The Theatreguide.London Review
Donmar at Trafalgar Studios Autumn 2010
has come up with an excellent idea for a play, but not the excellent
Running just over an hour, Lower Ninth consists of three character sketches and some attempts at simple dialogue, pasted together without real coherence or continuity.
The effect is
something like reading the author's notebooks for an uncompleted
project, giving more of a sense of potential than of accomplishment.
Set in flooded New Orleans right after Hurricane Katrina (the lower - i.e., below sea level - Ninth Ward was the most thoroughly destroyed part of town), the play finds two men and the dead body of a third stranded on the roof of a submerged house, waiting for rescue.
Over several days in the hot sun all three - the dead man will rise in what may be a dream sequence - will talk, argue, reminisce and tell us some things about themselves. And that's about it.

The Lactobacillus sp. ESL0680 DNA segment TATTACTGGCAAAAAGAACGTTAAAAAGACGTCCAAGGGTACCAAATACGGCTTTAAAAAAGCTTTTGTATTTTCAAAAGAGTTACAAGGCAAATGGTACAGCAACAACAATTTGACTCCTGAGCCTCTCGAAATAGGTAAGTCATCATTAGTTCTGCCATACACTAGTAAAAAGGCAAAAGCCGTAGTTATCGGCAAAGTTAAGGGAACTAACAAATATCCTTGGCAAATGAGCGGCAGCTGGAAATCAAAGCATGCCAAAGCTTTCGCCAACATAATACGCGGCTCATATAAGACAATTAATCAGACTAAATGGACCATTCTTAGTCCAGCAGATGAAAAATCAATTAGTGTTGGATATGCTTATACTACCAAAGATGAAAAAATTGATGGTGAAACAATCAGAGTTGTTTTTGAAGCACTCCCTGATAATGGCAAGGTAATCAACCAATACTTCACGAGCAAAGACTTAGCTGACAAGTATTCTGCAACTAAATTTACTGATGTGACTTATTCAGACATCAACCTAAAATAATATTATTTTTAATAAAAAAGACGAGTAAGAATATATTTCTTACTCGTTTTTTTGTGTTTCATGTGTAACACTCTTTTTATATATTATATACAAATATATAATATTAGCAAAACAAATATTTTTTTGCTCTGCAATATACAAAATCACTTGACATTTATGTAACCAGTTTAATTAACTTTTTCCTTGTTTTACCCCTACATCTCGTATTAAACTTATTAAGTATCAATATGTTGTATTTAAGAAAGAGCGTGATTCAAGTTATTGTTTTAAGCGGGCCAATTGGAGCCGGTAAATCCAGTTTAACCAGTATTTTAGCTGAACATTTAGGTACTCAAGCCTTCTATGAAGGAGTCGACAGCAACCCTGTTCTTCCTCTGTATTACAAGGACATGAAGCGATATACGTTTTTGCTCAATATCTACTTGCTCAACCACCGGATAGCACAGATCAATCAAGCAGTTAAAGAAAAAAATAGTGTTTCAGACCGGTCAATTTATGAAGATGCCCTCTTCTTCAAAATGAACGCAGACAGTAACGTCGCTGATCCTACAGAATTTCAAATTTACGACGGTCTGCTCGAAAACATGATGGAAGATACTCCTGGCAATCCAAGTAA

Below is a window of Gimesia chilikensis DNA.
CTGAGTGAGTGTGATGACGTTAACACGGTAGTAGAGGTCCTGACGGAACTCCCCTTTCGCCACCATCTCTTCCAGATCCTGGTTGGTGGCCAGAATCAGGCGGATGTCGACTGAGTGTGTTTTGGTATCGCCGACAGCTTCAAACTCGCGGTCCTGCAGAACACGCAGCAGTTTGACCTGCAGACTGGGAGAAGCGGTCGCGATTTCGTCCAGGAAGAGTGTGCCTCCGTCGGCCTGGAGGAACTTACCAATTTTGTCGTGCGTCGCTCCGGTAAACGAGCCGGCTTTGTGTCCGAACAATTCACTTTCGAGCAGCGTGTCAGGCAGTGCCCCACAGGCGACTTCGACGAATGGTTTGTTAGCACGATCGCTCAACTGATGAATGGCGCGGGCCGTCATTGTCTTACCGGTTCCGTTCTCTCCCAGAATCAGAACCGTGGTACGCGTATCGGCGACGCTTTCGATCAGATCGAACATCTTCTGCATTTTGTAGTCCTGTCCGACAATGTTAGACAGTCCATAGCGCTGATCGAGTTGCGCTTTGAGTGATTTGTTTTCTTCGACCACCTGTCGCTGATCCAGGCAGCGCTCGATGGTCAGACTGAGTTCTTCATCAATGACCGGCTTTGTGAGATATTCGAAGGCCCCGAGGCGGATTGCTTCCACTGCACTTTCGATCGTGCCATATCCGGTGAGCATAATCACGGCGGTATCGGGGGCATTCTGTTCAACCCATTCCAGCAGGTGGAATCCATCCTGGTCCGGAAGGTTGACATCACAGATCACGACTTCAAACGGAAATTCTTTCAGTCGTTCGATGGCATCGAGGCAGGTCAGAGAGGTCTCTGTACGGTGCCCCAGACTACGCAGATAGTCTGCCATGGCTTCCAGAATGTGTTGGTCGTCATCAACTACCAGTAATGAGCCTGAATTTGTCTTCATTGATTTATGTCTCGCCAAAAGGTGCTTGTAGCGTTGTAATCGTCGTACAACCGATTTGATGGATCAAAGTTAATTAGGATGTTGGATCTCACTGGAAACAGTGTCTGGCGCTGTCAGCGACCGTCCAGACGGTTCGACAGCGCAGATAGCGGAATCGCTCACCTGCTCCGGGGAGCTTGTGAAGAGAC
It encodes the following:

We get to know all three and the world they live in better, but there is little drama or forward movement, and only the deus ex machina prospect of rescue gives the play an ending.
The older man is a former gangster who has found religion and gone straight; the dead man is the current neighbourhood gang leader, who was inspired by the elder; and the younger living man idolises the dead man.
One senses, then, the ghost of a play about how the floods may have done a service by breaking a deadly cycle, but Willimon hasn't written that play.
interested in the wary relations between the two living men, and their
tentative connection, but those sequences are part of what gives the
text its notebook feeling, since they play more like background
information and filler than as the core of the action.
Given little more to work with than the character sketches, director Charlotte Westenra and her cast - Ray Fearon (elder), Anthony Welsh (younger) and Richie Campbell (body) - succeed in creating a strong sense of the three men and their backstories, but can't completely disguise the fact that there really isn't a play here.
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